Feingold Profited Off of Youth Summer Camp, Public Library, High School Students

Former senator pulled in thousands from appearances

Russ Feingold
Russ Feingold / AP
October 25, 2016

Russ Feingold, the former Democratic senator from Wisconsin attempting to regain his old Senate seat, profited off of a youth summer camp, a public library, and high school students who were left scrambling to raise the funds to pay Feingold's fee to appear at their school.

Feingold said that there would be "so many dollars to make so he could pay the bills" after leaving the Senate when questioned by the Progressive in 2002 on how he envisioned his life after politics.

"Yes. And if it happens to me by choice, or by the decision of the people of Wisconsin, I'm going to enjoy my life a great deal," Feingold said. "I don't know what I'd do, but there are so many books to read, so many golf courses to play, so many dollars to make so I can pay the bills."

Feingold has pulled in $450,000 from numerous universities since being defeated by Sen. Ron Johnson in 2010. The former senator also took thousands more from a Wisconsin summer camp, public library, and a high school club, according to his personal financial disclosure forms.

Feingold reported receiving a $1,600 honoraria payment in June 2012 from the McMillan Memorial Library located in Wisconsin Rapids, Wis. McMillan Memorial is a public library that receives a bulk of its funding from the City of Wisconsin Rapids, its website states.

Feingold pocketed $3,000 from the Olin Sang Ruby Union Institute, a youth summer camp in Oconomowoc, Wis., one month after the McMillan speech.

Feingold also reported a $1,600 honoraria payment from the Young Progressives Club at Hinsdale Central High School located in Hinsdale, Wisc., in October 2012.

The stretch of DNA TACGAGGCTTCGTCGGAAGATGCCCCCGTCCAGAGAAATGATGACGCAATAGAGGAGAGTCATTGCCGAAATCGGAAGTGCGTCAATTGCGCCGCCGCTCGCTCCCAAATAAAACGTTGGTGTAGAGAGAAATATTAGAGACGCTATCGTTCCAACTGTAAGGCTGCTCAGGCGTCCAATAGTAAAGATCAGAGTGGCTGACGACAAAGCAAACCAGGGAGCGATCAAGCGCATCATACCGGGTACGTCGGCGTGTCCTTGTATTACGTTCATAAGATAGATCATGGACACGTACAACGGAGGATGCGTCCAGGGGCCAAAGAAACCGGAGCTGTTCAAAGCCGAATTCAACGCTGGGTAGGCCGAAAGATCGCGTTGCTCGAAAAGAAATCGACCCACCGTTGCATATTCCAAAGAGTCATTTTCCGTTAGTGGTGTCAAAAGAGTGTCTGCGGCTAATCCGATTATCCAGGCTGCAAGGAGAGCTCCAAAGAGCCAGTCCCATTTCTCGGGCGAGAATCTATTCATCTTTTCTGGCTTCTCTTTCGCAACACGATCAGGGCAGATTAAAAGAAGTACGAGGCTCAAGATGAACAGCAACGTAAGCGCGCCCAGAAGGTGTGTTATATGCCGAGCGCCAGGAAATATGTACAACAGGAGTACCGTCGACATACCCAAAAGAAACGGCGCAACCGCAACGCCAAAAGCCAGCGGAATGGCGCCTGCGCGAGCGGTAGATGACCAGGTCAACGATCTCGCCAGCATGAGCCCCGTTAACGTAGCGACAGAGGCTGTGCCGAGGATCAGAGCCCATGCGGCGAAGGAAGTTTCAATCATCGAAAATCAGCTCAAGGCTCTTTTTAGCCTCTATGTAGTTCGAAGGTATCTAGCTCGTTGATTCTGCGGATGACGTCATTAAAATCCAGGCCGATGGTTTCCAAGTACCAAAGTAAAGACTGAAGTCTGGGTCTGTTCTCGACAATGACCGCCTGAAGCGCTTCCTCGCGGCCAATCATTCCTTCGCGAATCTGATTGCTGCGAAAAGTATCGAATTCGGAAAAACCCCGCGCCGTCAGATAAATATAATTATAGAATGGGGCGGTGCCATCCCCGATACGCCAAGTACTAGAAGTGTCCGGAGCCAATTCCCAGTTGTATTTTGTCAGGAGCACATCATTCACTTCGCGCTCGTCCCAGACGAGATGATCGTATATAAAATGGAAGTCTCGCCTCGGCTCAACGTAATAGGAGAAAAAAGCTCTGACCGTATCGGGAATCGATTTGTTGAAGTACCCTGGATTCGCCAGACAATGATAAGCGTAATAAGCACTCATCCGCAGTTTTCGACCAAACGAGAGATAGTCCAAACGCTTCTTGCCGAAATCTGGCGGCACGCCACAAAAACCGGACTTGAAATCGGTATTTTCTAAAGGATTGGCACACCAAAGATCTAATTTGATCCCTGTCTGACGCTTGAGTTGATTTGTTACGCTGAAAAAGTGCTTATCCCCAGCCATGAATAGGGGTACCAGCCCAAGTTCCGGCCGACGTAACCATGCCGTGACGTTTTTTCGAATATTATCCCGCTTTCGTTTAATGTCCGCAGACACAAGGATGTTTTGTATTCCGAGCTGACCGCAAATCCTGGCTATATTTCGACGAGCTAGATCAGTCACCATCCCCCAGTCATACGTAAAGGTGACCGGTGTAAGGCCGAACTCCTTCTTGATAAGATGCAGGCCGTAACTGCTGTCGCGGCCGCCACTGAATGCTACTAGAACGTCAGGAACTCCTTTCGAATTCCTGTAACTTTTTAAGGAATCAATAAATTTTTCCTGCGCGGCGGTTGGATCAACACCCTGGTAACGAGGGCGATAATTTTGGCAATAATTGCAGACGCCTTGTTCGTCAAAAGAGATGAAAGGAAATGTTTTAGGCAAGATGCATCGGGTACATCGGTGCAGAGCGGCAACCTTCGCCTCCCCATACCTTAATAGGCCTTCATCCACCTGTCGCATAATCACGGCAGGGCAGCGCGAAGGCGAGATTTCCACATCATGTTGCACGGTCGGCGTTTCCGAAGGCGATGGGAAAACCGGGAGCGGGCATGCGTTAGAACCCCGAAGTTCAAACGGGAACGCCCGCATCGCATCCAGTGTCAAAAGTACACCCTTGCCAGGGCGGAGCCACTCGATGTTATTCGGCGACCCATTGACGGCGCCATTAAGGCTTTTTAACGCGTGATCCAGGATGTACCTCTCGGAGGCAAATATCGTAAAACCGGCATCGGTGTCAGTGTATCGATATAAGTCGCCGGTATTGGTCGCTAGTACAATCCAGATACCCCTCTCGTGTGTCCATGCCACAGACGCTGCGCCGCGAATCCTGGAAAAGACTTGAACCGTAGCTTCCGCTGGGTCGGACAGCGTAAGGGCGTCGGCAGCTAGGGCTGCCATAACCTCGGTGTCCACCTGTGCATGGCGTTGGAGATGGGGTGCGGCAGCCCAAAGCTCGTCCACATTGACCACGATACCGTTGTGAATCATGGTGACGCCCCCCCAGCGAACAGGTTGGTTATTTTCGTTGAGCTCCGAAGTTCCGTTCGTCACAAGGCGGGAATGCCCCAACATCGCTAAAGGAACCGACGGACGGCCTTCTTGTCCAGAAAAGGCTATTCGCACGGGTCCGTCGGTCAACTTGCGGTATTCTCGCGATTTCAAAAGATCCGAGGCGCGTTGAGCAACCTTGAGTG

Feingold's fee left the students scrambling to raise the funds necessary to host him at their school to speak about campaign finance reform. The club asked for any donations they could get and held a Frisbee tournament to help gather money to pay Feingold.

Tickets for the event went for $7 per person and the proceeds from the sales were paid to the Rock the Vote organization.

"We use the money from team fees to pay Russell Feingold’s speaking fee," one club member said at the time. "We will also be collecting money through ticket sales to come see Senator Feingold. We are, however, a bit concerned about selling enough tickets to make a profit for 'Rock the Vote.'"

Feingold's book, While America Sleeps, was also sold outside of the school auditorium where he spoke.

The fees charged by Feingold to the youth camp, public library, and high school students were more than what he had charged some other organizations with far deeper pockets.

Feingold received $617 in March 2012 to appear on Real Time with Bill Maher. Feingold charged the D.C.-based Alliance for Justice—which reported nearly $4 million in contributions and grants that year—just $1,600 for an appearance in June 2012. Feingold reported collecting just $500 from the Chicago Humanities Festival in one-time honoraria in November 2012.

"Senator Feingold likes to pretend he's for the little guy, but he jumped at the chance to profit off of a youth summer camp, a public library—even high school students," said Brian Reisinger, a spokesman for Sen. Johnson's campaign. "Like everything else, Senator Feingold says one thing and does another, and his shamelessness is only surpassed by his phoniness. The contrast between Senator Feingold taking from non-profits and Ron's generosity toward them could not be more stark."

Feingold's campaign did not respond to inquiries on the fees.